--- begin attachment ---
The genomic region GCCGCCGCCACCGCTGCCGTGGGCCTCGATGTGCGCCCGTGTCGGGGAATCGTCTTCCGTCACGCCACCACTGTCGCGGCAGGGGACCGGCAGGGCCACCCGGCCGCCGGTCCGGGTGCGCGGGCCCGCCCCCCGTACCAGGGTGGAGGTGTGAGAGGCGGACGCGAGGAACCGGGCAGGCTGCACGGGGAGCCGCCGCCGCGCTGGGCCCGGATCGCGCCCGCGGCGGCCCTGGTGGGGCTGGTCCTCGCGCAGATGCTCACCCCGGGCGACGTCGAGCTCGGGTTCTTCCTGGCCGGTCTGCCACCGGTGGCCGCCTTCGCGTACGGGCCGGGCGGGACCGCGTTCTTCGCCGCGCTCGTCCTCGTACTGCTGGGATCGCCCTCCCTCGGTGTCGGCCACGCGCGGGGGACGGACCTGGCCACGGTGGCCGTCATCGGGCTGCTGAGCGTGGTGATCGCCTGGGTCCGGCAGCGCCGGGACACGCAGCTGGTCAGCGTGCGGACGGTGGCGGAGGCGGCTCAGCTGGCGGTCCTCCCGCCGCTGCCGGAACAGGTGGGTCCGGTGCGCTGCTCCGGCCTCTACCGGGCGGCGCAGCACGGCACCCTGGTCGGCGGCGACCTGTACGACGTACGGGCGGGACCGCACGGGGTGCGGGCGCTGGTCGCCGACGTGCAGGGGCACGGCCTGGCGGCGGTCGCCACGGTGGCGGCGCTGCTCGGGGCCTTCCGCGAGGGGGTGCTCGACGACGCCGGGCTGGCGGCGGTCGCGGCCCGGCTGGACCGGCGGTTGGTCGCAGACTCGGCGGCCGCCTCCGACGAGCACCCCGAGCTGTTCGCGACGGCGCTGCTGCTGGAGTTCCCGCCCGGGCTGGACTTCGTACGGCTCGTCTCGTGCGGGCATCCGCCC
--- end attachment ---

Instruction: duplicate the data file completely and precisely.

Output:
The genomic region GCCGCCGCCACCGCTGCCGTGGGCCTCGATGTGCGCCCGTGTCGGGGAATCGTCTTCCGTCACGCCACCACTGTCGCGGCAGGGGACCGGCAGGGCCACCCGGCCGCCGGTCCGGGTGCGCGGGCCCGCCCCCCGTACCAGGGTGGAGGTGTGAGAGGCGGACGCGAGGAACCGGGCAGGCTGCACGGGGAGCCGCCGCCGCGCTGGGCCCGGATCGCGCCCGCGGCGGCCCTGGTGGGGCTGGTCCTCGCGCAGATGCTCACCCCGGGCGACGTCGAGCTCGGGTTCTTCCTGGCCGGTCTGCCACCGGTGGCCGCCTTCGCGTACGGGCCGGGCGGGACCGCGTTCTTCGCCGCGCTCGTCCTCGTACTGCTGGGATCGCCCTCCCTCGGTGTCGGCCACGCGCGGGGGACGGACCTGGCCACGGTGGCCGTCATCGGGCTGCTGAGCGTGGTGATCGCCTGGGTCCGGCAGCGCCGGGACACGCAGCTGGTCAGCGTGCGGACGGTGGCGGAGGCGGCTCAGCTGGCGGTCCTCCCGCCGCTGCCGGAACAGGTGGGTCCGGTGCGCTGCTCCGGCCTCTACCGGGCGGCGCAGCACGGCACCCTGGTCGGCGGCGACCTGTACGACGTACGGGCGGGACCGCACGGGGTGCGGGCGCTGGTCGCCGACGTGCAGGGGCACGGCCTGGCGGCGGTCGCCACGGTGGCGGCGCTGCTCGGGGCCTTCCGCGAGGGGGTGCTCGACGACGCCGGGCTGGCGGCGGTCGCGGCCCGGCTGGACCGGCGGTTGGTCGCAGACTCGGCGGCCGCCTCCGACGAGCACCCCGAGCTGTTCGCGACGGCGCTGCTGCTGGAGTTCCCGCCCGGGCTGGACTTCGTACGGCTCGTCTCGTGCGGGCATCCGCCC